Chris Mack: Xavier Will Always Be Home To Me; Louisville Wants To Do The Right Thing

"My job isn’t to reflect on the past so much as look forward to the future," Mack said

Tiki and Tierney
March 30, 2018 - 6:05 pm

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After serving nine years as head coach at Xavier, Chris Mack decided it was time to move on.

That decision, though, wasn’t easy.

“Very tough,” the new Louisville coach said on Tiki and Tierney. “I put a lot of heart and soul not only as a coach into that program, but also as a player. Xavier is always going to be home to me. It’s always going to have a huge place in my heart, and it was a very difficult situation.”

Mack leaves Xavier as the all-time leader in wins (215) and tournament wins (11). He led the program to the NCAA Tournament eight times in nine years, advancing to four Sweet 16s and one Elite Eight.

“The timing felt right,” Mack said of his decision to leave. “I was really energized abut the opportunity that we had at Louisville. The ACC is, to me, the premier league in all of college basketball. I think a lot’s been made of my wife being from Louisville, but she hasn’t lived there in 25 years. So for me, it was more about this is the footprint that we’ve been recruiting in at Xavier for the last 15 years. I can’t tell you the number of recruiting battles over the years that we’ve lost to the University of Louisville.”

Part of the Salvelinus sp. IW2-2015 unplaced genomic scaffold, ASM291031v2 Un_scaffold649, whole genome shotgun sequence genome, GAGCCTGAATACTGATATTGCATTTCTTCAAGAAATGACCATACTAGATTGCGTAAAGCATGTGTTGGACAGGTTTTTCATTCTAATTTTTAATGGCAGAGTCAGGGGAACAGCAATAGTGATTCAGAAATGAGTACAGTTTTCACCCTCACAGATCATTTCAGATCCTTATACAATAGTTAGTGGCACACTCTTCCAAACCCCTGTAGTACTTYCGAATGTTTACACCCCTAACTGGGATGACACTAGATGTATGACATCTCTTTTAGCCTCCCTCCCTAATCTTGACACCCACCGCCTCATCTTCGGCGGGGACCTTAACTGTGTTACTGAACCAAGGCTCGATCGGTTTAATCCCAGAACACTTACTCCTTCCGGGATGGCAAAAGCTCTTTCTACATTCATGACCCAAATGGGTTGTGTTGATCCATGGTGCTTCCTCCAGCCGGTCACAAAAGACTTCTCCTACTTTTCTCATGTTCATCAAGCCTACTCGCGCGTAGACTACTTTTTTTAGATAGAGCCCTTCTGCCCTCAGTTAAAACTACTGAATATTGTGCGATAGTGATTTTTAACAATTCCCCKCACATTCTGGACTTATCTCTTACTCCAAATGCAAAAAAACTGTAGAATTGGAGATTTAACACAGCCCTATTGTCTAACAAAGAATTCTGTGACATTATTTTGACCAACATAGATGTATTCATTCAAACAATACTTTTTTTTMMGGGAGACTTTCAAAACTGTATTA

Mack won’t have to worry about that anymore.

“We’ve always recruited the same type of player, the same high schools, the same AAU programs, and that gave me a very comforting feeling knowing that moving forward, I’m in the area that I’ve been in for a long time,” Mack said. “Louisville fans, they love their basketball. I’m really excited about the opportunity ahead.”

Still, Mack knows the transition will not be without challenges. The competition on the court will be fierce, and moving on from the stain of the previous regime, well, that won’t be easy, either.

“I think it’s going to be difficult,” Mack said. “But I think every day that goes forward, we’re going to try to do positive things both within the program and the community that tell people the story of what we want Louisville basketball to be about. I wouldn’t have taken the job if I thought it was an impossibility. Louisville showed by firing the former president, by letting go of the former athletic director and Coach Pitino and two assistant coaches that they want to be about positive things moving forward. That doesn’t mean that those gentlemen didn’t do great things for the University of Louisville, but obviously some things happened that I think they probably would have chosen to do differently. But again, my job isn’t to reflect on the past so much as look forward to the future.”